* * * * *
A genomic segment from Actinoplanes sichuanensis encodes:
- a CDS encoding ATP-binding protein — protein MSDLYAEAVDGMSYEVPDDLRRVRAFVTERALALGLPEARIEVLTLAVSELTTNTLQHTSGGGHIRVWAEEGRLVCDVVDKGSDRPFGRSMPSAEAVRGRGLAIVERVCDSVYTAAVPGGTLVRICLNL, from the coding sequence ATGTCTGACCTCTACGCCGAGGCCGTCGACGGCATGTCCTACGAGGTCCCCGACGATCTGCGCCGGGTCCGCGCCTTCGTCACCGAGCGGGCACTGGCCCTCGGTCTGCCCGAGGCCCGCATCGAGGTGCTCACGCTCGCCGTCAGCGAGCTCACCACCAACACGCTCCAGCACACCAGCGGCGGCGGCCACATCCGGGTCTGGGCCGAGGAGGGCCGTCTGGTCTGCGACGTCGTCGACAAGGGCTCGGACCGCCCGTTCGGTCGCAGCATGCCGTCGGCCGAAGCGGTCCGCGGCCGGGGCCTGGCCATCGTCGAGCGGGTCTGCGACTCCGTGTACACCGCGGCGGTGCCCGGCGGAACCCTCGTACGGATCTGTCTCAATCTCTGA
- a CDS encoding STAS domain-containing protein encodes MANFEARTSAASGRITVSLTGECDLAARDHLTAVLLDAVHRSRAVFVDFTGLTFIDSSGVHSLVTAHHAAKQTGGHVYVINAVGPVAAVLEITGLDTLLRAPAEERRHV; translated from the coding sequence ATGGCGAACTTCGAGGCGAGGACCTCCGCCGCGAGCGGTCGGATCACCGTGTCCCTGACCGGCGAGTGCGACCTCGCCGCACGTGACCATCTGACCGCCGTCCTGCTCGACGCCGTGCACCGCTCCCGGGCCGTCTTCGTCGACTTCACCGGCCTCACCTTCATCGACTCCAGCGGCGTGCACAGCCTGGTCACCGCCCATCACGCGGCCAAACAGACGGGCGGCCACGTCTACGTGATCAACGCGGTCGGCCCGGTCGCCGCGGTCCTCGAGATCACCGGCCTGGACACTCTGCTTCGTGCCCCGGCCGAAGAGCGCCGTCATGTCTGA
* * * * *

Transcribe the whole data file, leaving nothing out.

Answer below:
A genomic segment from Actinoplanes sichuanensis encodes:
- a CDS encoding ATP-binding protein — protein MSDLYAEAVDGMSYEVPDDLRRVRAFVTERALALGLPEARIEVLTLAVSELTTNTLQHTSGGGHIRVWAEEGRLVCDVVDKGSDRPFGRSMPSAEAVRGRGLAIVERVCDSVYTAAVPGGTLVRICLNL, from the coding sequence ATGTCTGACCTCTACGCCGAGGCCGTCGACGGCATGTCCTACGAGGTCCCCGACGATCTGCGCCGGGTCCGCGCCTTCGTCACCGAGCGGGCACTGGCCCTCGGTCTGCCCGAGGCCCGCATCGAGGTGCTCACGCTCGCCGTCAGCGAGCTCACCACCAACACGCTCCAGCACACCAGCGGCGGCGGCCACATCCGGGTCTGGGCCGAGGAGGGCCGTCTGGTCTGCGACGTCGTCGACAAGGGCTCGGACCGCCCGTTCGGTCGCAGCATGCCGTCGGCCGAAGCGGTCCGCGGCCGGGGCCTGGCCATCGTCGAGCGGGTCTGCGACTCCGTGTACACCGCGGCGGTGCCCGGCGGAACCCTCGTACGGATCTGTCTCAATCTCTGA
- a CDS encoding STAS domain-containing protein encodes MANFEARTSAASGRITVSLTGECDLAARDHLTAVLLDAVHRSRAVFVDFTGLTFIDSSGVHSLVTAHHAAKQTGGHVYVINAVGPVAAVLEITGLDTLLRAPAEERRHV; translated from the coding sequence ATGGCGAACTTCGAGGCGAGGACCTCCGCCGCGAGCGGTCGGATCACCGTGTCCCTGACCGGCGAGTGCGACCTCGCCGCACGTGACCATCTGACCGCCGTCCTGCTCGACGCCGTGCACCGCTCCCGGGCCGTCTTCGTCGACTTCACCGGCCTCACCTTCATCGACTCCAGCGGCGTGCACAGCCTGGTCACCGCCCATCACGCGGCCAAACAGACGGGCGGCCACGTCTACGTGATCAACGCGGTCGGCCCGGTCGCCGCGGTCCTCGAGATCACCGGCCTGGACACTCTGCTTCGTGCCCCGGCCGAAGAGCGCCGTCATGTCTGA